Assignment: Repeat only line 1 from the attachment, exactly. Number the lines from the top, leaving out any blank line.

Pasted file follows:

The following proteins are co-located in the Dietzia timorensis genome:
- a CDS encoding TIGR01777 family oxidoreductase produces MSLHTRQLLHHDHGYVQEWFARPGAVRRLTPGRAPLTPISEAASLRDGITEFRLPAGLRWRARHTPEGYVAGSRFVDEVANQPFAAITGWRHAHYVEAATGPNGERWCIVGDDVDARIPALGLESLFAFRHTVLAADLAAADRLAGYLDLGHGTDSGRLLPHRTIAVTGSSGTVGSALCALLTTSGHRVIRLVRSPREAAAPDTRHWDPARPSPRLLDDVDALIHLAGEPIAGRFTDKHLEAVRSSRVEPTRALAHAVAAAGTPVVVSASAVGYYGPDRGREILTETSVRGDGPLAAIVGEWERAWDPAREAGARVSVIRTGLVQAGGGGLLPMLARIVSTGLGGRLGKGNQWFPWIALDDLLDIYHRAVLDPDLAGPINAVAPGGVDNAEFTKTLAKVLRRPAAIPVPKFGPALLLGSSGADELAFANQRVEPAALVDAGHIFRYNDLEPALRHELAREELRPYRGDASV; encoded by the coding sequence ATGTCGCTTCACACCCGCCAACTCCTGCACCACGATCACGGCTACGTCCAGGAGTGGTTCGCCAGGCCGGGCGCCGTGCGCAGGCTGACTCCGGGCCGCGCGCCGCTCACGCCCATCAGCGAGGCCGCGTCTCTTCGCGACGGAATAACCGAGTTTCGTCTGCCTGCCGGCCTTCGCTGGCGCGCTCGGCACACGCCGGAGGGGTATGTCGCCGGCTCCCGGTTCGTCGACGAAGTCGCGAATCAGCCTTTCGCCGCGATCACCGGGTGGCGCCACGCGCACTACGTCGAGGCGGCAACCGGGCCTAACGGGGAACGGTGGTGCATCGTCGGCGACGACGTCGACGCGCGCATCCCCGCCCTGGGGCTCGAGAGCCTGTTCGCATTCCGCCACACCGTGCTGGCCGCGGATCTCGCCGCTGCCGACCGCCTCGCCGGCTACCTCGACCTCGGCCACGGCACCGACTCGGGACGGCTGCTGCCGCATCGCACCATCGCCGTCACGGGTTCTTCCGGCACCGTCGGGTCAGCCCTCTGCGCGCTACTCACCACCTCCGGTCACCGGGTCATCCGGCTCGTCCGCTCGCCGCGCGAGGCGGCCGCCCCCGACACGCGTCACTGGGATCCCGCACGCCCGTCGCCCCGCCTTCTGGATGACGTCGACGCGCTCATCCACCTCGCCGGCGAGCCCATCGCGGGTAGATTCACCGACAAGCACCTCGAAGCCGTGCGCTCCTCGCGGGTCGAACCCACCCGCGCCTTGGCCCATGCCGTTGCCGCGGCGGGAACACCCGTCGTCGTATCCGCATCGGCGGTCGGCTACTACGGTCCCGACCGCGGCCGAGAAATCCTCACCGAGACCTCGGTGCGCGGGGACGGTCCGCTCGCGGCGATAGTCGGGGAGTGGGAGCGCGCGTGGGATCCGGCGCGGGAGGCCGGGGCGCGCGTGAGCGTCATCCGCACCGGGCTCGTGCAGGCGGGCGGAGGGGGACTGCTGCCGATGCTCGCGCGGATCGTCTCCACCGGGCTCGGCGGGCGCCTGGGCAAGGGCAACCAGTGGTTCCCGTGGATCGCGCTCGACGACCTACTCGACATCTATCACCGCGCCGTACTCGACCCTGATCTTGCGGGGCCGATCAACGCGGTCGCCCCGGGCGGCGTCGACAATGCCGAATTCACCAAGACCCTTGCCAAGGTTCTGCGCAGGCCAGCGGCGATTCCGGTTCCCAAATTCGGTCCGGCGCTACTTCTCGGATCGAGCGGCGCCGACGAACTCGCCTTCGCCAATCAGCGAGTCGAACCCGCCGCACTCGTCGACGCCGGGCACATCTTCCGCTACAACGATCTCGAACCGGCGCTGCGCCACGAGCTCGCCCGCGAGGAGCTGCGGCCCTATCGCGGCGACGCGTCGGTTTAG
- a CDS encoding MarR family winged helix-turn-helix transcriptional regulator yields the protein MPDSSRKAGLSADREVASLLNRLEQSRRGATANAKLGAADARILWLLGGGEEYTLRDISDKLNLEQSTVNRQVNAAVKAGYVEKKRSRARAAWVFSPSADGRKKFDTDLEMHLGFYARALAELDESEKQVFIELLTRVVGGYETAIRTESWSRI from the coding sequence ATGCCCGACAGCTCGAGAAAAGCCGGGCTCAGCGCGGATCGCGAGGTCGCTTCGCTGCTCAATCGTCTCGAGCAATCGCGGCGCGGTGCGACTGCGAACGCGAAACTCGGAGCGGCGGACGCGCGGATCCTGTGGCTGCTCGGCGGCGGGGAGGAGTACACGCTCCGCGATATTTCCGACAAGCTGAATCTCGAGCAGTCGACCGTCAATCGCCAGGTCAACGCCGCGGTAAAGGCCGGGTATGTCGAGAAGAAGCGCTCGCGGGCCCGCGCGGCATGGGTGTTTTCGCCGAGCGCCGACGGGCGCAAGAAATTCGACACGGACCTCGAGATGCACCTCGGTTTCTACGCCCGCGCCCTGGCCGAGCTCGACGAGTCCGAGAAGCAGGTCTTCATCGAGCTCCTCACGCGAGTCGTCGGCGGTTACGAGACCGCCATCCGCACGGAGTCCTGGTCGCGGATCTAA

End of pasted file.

The following proteins are co-located in the Dietzia timorensis genome: